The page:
Bruce Schneier Has An Open Wi-Fi Network

from the share-and-share-alike dept

Bruce Schneier, one of the sharpest people in the computer security world, has a great piece about why he leaves his home wireless network open for anyone to use. When I wrote something similar a couple of years ago, I caught a lot of flack from people who said that I was opening myself up to security risks, either from people downloading child pornography with my connection or from people hacking into my home computers and stealing my data. But as Schneier points out, neither of these risks is unique to your home wireless network. Like Schneier, I've got several restaurants and coffee shops within walking distance of my apartment that offer free wi-fi access. While it's not impossible that somebody would park their car out in front of my street and use my Internet connection to do something illegal, it seems more likely that they'd do so over a cup of coffee in one of the nearby coffee shops, where they wouldn't evoke suspicion. Moreover, I have a laptop and I visit coffee shops and other locations with open wi-fi connections all the time. If my laptop has security vulnerabilities, I should be a lot more worried about getting cracked on those networks (which make it easy to target a bunch of people at once) than that I'll have the bad luck of living next to a cracker. I need to keep my laptop properly locked down in any event. Once I've done that, an open wi-fi network is a fairly minor risk. Finally, Schneier closes by pointing out that security is a trade-off. If perfect security is your standard, you shouldn't connect to the Internet at all, because there's always a risk of a security breach. Given that we're willing to accept some level of risk if we have a good reason, the question we should be asking is about the relative risks of different activities. The risk of leaving your wireless network open isn't zero, but it's probably small.Now, I should point out that all of this assumes that you're a reasonably technically savvy individual with an understanding of basic security concepts: that you know how to update your operating system on a regular basis and that you've set the administrative password on your access point to a non-default value. If you're a complete networking neophyte (not that many of those probably read Techdirt), you should probably get some advice from someone more technically savvy about good Internet security practices. Actually, you should do that whether or not you choose to open your wireless network. But on the list of potential network security threats, an open wi-fi network is probably pretty low on the list.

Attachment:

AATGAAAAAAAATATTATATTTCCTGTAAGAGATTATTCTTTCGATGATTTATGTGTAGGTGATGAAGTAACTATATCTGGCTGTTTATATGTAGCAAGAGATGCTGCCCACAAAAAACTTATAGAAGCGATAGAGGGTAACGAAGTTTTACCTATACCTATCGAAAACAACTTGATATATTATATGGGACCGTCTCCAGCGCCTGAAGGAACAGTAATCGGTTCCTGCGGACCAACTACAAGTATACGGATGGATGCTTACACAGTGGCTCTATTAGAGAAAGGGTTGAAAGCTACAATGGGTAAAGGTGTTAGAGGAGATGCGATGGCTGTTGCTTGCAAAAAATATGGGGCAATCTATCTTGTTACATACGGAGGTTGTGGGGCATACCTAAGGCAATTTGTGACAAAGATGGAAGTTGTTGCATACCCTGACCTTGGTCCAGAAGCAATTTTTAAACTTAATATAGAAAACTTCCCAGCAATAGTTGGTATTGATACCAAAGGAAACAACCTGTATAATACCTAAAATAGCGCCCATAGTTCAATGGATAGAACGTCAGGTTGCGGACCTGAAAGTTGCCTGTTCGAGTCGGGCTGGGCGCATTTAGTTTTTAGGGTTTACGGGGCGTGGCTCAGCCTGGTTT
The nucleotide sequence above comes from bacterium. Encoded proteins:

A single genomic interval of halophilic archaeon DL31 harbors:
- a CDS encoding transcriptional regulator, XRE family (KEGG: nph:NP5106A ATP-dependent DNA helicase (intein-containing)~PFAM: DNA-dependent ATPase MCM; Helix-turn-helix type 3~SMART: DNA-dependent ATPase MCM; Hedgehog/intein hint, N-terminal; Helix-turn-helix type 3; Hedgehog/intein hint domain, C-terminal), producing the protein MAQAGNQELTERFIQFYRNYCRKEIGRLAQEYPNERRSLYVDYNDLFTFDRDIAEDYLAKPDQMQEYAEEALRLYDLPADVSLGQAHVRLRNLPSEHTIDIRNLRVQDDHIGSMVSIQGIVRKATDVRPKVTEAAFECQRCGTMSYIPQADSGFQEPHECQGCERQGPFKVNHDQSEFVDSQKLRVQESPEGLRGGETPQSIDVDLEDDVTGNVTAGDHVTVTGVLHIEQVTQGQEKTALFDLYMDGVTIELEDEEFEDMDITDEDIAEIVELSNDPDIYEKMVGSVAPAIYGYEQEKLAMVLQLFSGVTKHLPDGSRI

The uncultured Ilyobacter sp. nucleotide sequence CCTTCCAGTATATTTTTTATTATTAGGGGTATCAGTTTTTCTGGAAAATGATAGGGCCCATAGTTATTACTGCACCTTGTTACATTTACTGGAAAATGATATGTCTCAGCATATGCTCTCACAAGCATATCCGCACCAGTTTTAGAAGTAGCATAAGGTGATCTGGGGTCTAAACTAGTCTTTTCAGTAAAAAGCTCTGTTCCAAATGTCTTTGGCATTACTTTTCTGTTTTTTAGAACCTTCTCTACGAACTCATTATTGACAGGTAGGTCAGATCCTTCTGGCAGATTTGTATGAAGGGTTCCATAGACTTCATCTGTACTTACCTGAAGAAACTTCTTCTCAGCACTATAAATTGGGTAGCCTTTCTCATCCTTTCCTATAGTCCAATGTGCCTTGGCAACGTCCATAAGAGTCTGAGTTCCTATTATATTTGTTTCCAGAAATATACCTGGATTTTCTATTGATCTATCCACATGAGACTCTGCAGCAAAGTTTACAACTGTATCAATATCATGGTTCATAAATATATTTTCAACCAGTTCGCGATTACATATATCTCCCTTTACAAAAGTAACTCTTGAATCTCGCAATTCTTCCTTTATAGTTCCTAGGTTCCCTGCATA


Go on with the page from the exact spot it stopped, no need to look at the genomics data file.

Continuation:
Filed Under: , , , , ,

Rate this comment as insightful
Rate this comment as funny
You have rated this comment as insightful
You have rated this comment as funny
Flag this comment as abusive/trolling/spam
You have flagged this comment
The first word has already been claimed
The last word has already been claimed
Insightful Lightbulb icon Funny Laughing icon Abusive/trolling/spam Flag icon Insightful badge Lightbulb icon Funny badge Laughing icon Comments icon

Comments on “Bruce Schneier Has An Open Wi-Fi Network”

Subscribe: RSS Leave a comment
35 Comments
Anonymous Coward says:

Re: Re: What about neighbors?

Then why not install an open (misconfigured) proxy as well? And have a public FTP server? If you want to start talking about liability, there’s plenty of ways to claim you were “hacked” and so forth… but you still will have to explain yourselves to authorities and such. So.. like it was said, ask for problems then defend yourself? What a brilliant way of thinking. Let’s go shoot a bunch of people and say someone borrowed my gun cause I left it on the table the other day .. *sigh*

Alex says:

Who cares about security...

I sure dont, the only reason I set up a password on my access point is cause I’m bandwidth greedy. If i can shave off 50ms off my ping in COD4 by stopping my neighbor from running his BitTorrent client through my connection, then security is a very good idea. In fact I secretly go around my house and connect everyone else’s computers to other (open) networks instead of mine. Evil? Maybe. Do I care? Nope.

Anonymous Coward says:

Re: Get your packets here.

Everyone should have an open access point.

What, are you nuts? People have to be controlled! And to do that their thoughts must be controlled which means controlling their communications. Otherwise there is just no telling what kind of dangerous, destabilizing ideas might get started.

Its just good moral behavior to share.

Open-wifi is a danger to an orderly society!

I leave any wap open that I can get my hands on.
I’ve even installed open waps without anyone knowing that this was done.

The government should start patrolling for open-wifi, arresting the owners and putting them in prison where they belong! Same thing for anyone caught using one!

Information should be free!

Information should never be free. Freedom is bad for an orderly society!

Lets not place a speed limit on our highways.

We should bring back the 55 m.p.h. national speed limit!

You are wrong about everything. Turn in your party membership!

Steve says:

Missed the point

I think some of the commenters missed the point – It’s not that data, or access, should be “free” or that the writer doesn’t value his data or want to keep it secret. The point is that if the WEP key is the only thing between a hacker and your data, you’ve got bigger problems than an open wireless network.